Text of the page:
Two recent conversations I had highlighted the difference between the traditional management thinking and leadership through a Complexity Lens …
The conversations were with top leaders in their organizations. The leaders were both women, they were roughly the same age, and they were both living in the southwestern United States and both highly educated and experienced in business. I mention this to demonstrate that there were no immediate demographic differences that affected their thinking. One was the head of the largest regional division of a global company while the other was the head of technology for a mid-sized regional organization. The revenue level for both companies was also similar, around $200 million with perhaps a 15% spread between them. The key difference between the leaders, in this context, was their approach to leadership and how they harnessed the energy of their subordinates.
The conversation with the regional leader was about an analyst who showed initiative toward the company’s digital marketing strategy. The regional office had previously created and executed the digital plan but, due to resource constraints, the function was now centralized in the global HDQ. Over the first six months of the new arrangement, the results were good globally but had fallen off in the region. Showing great concern, the analyst decided to look into the trends herself. She took home the data and worked on it during her spare time. Once she believed she had found the cause of the problem, she reported it to her supervisor who informed the leader. The reaction of the leader was not about the findings but about the analyst. She wanted to know why the analyst was bothering to do this work? Clearly, it was not in her job description and there were people paid a lot of money to do this analysis at the headquarters. She ended by stating that the analyst should focus on her role. The organization had plenty of work for her to do without this distraction. The leader was proud of the fact that she had enforced this discipline.
The discussion with the technology leader was about a special program she had instituted. She tasked all the managers in her group to develop relationships across the organization. She wanted them all to get to know the people in marketing, operations, sales, etc. and understand each of their businesses as best they could. This program was about more than creating goodwill though. It was a search mission. They were tasked to discover opportunities and issues then think of ways to help through technological improvements. She did not send them out with a survey or a script but simply to establish a network, create trust, and develop solutions wherever they found opportunities. The overriding idea was that by finding the opportunities and proactively resolving them, they would eliminate larger problems over time. At the same time, she believed she was creating a stimulating environment for the team members and building their competencies.
I cannot say I understand enough about these two organizations to know which of these people is more effective as a leader. What is important is that there are clearly two distinct approaches at play here. One is about setting constraints and limits while the other is about removing obstacles and encouraging creativity. One is about exerting control and the other is about creating emergent behavior. Based on these two discussions, I know which of these leaders I would put my money on to run a complex organization and train future leaders.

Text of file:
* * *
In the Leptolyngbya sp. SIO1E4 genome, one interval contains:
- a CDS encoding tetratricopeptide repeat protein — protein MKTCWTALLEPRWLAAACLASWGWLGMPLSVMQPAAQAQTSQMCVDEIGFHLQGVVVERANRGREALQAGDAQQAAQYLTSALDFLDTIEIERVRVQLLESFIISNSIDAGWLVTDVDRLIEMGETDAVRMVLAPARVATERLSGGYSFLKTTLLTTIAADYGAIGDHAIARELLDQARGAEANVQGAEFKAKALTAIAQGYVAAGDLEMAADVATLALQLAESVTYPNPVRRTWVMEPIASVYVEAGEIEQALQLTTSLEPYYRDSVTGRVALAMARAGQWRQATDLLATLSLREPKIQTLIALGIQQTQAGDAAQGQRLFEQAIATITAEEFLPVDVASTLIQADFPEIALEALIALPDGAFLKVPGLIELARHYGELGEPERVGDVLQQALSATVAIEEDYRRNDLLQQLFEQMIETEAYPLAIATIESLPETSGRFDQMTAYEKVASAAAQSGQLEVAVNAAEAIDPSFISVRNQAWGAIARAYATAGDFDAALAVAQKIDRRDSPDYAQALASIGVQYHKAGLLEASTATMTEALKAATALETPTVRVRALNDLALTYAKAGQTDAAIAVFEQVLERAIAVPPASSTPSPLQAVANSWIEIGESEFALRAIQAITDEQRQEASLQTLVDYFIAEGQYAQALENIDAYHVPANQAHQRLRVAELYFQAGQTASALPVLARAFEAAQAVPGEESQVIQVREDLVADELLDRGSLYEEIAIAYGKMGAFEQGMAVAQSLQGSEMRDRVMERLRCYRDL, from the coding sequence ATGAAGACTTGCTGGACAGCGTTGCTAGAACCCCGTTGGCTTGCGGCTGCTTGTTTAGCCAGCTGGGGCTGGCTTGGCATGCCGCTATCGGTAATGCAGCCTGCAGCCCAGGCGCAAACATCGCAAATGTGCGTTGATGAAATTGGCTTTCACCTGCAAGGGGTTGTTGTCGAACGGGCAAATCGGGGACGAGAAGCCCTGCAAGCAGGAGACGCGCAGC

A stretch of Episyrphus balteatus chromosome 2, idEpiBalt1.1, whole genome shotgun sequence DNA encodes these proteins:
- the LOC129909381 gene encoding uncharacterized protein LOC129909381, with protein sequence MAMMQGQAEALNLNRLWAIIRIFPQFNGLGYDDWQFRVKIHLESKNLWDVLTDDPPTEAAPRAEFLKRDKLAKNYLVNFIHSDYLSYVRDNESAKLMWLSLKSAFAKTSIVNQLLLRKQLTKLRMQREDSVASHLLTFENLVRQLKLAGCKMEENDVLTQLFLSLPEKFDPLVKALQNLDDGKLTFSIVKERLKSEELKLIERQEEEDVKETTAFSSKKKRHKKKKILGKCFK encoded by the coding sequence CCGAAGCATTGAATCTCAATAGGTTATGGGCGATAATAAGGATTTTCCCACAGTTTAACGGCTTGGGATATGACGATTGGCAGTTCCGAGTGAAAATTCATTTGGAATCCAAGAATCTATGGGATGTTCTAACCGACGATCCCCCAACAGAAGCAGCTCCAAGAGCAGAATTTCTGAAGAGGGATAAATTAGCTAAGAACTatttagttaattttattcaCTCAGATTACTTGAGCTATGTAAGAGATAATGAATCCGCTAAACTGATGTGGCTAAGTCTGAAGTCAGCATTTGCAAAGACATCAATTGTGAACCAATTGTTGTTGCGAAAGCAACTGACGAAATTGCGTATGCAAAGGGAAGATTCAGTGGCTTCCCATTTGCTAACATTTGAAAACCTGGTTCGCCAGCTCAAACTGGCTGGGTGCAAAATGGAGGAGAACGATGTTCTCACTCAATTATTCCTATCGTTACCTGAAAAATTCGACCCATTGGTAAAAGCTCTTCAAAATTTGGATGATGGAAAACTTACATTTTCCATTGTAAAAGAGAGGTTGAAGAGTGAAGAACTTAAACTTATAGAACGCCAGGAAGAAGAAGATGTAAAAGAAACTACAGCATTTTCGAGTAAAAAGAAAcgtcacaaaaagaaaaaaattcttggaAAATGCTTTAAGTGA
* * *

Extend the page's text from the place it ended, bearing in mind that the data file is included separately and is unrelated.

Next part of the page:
I have consolidated a quick comparison guide looking at some of the key differences between leaders who hold a traditional mindset and those who utilize the Complexity Lens. This is not original but a compilation based on several sources on this topic, not the least of which is the book, Organize for Complexity by Niels Pflaeging and his x-theory/y-theory construct. Others include the VUCA command comparison and several general descriptions available in multiple books on the subject.
One should not think of these as two buckets of classification, but as points on a continuum. None of us are fully one or the other but somewhere in the middle and evolving. Even as I study this topic and try to be an evolved leader, I often find myself reverting to the traditional mindset. When things get challenging, I can’t help but think “Can’t people just do what I tell them?” or “Why do I have to deal with so many questions?” or “Why can’t people just do their jobs?” When I hire people, I find myself considering whether the person is a good “soldier” who will carry out orders. As an employee, I find that I sometimes just want to be told what to do. I wish I could just follow a leader and not have to think so much. It is a difficult transition to make.
In my experience, there are people who are more naturally capable of viewing things through a Complexity Lens. They tend to be highly inquisitive and continuously seek out new experiences. They will likely have keen interests in biology, physics, history and many other topics; they will draw lessons from these interests to use in business. They are often well traveled and culturally aware, and they are able to form real, deep relationships. Most of all, they have likely been through major changes in their life, both professionally and personally, and rose to meet these challenges.
One key trait of a good leader in a complex organization is the realization that they cannot go it alone, that distributed intelligence is exponentially greater than centralized intelligence. The people at the top must be willing to suspend ego and be brave enough to seed the organization with leaders who also exhibit these traits then give them the room to maneuver.